Can Family Court Force a Mother to Give Up Her Parental Rights & Also Her Visitation Rights?

By Heather Frances J.D.

When you divorce, the court will determine how custody of your children is split between you and your spouse, and the court has authority to remove all parental rights from either parent under provisions in your state’s laws. Generally, the court’s decisions are based on the best interests of your child, which usually involve giving the child a chance to form bonds with both parents.

Physical Vs. Legal Custody

Custody of a child can be divided into physical custody – the day-to-day care of the child – and legal custody – the ability to make important decisions about the child. Most “parental rights” are aspects of legal custody, but a family law court can deny physical custody and visitation as well as legal custody. Laws vary on how this works in each state, but noncustodial parents are not guaranteed visitation.

Best Interests

The family court’s ultimate goal is to determine a custody and visitation plan that is in the best interests of the child, and a court generally finds it in the child’s best interests to have visitation with the noncustodial parent. However, if the custodial parent can provide evidence that visitation is not in the child’s best interests, the court may limit or eliminate visitation. A guardian ad litem or other neutral representative of the child may also bring visitation concerns to the court’s attention.

Protect your loved ones. Start My Estate Plan

Losing Visitation

Visitation is not normally denied unless the noncustodial parent is endangering the child’s physical or emotional health. For example, a family law court could deny visitation because the noncustodial parent was intoxicated during visitation, allowed the child to engage in risky or dangerous behavior or threatened or abused the child during visitation. Short of denying visitation, the court can alter the visitation schedule or require visitation to be supervised when a parent’s conduct interferes with the best interests of the child.

Restoring Visitation

A mother who has been denied visitation may have options to regain visitation rights, such as attending a drug treatment program or parenting classes. Sometimes, the court will suspend visitation until the mother has completed some type of counseling or treatment, and the mother must comply with the court’s instructions to regain visitation. Your state’s laws may give a specific procedure for regaining visitation.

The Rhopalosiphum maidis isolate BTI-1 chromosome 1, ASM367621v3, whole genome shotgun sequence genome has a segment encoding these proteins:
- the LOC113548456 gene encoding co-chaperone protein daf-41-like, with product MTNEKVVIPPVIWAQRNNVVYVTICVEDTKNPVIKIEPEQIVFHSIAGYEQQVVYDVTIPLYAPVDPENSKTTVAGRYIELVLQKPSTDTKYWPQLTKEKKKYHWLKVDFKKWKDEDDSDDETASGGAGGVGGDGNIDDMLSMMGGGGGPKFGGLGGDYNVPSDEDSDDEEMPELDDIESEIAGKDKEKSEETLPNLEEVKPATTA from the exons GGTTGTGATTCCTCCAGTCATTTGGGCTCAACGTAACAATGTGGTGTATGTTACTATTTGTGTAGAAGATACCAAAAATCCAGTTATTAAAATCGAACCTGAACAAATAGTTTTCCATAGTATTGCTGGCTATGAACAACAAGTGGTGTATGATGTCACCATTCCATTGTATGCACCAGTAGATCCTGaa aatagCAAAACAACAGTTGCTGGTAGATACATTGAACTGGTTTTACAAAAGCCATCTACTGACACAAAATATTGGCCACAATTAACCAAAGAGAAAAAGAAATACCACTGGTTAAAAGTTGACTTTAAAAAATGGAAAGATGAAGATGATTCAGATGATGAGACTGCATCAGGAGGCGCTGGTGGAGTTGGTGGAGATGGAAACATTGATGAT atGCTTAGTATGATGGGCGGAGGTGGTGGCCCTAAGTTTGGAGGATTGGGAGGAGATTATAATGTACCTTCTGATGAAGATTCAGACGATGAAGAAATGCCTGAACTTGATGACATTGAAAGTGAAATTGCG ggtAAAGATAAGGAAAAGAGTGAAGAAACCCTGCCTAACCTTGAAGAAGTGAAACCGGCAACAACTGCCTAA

Protect your loved ones. Start My Estate Plan
Can a Noncustodial Parent Lose Visitation for Nonpayment of Child Support?

References

Related articles

Rights of a Sole Custodial Parent

Divorcing parents often fight hardest over child custody, and you may ask the court for sole custody of your child. Child custody laws vary somewhat by state, but courts have flexibility to divide custody in a way that is in the best interests of your child. If this means you receive sole custody, you will have more rights than if you shared custody with your ex-spouse.

Child Custody & Loss of Parental Rights From Drug Abuse

When a parent struggles with drug addiction, his parental rights may be affected. In some cases, child protection agencies may remove a child from a parent’s care if that parent abuses drugs. Likewise, during a divorce, a court may deny a parent custody if he has untreated drug abuse or addiction issues or terminate his parental rights entirely if he does not address his drug abuse problems. Therefore, treating the underlying illness is often key to protecting custody and parental rights.

How to Get Child Custody If a Parent Refuses to Sign the Papers

Because child custody disputes can be contentious and stressful, family courts encourage parents to settle their disputes on their own. This not only shields the child from the stress of a custody fight, but it also allows the parents the autonomy to work out a custody plan that works with both parents' schedules and the child's needs. When one parent refuses to sign a proposed parenting plan or settle a custody dispute, however, you will need to use the court system to resolve your custody issues.

LegalZoom. Legal help is here. Start Here. Wills. Trusts. Attorney help.

Related articles

How Does Spouse Abuse Affect Child Custody?

Courts and parents alike want to keep children safe from harm. In determining the custody arrangement following a ...

Grounds for Denying Visitation Rights

Although state courts are increasingly moving toward joint custody arrangements after divorce, the old standard of one ...

Georgia Custody Statutes for Denial of Visitation

Georgia law recognizes the important bond between a child and his parents, even when those parents don’t live together. ...

Divorce and Custody After Spousal Abuse

Although all states recognize no-fault divorce, the majority recognize fault-based grounds in addition to their ...

Browse by category
Ready to Begin? GET STARTED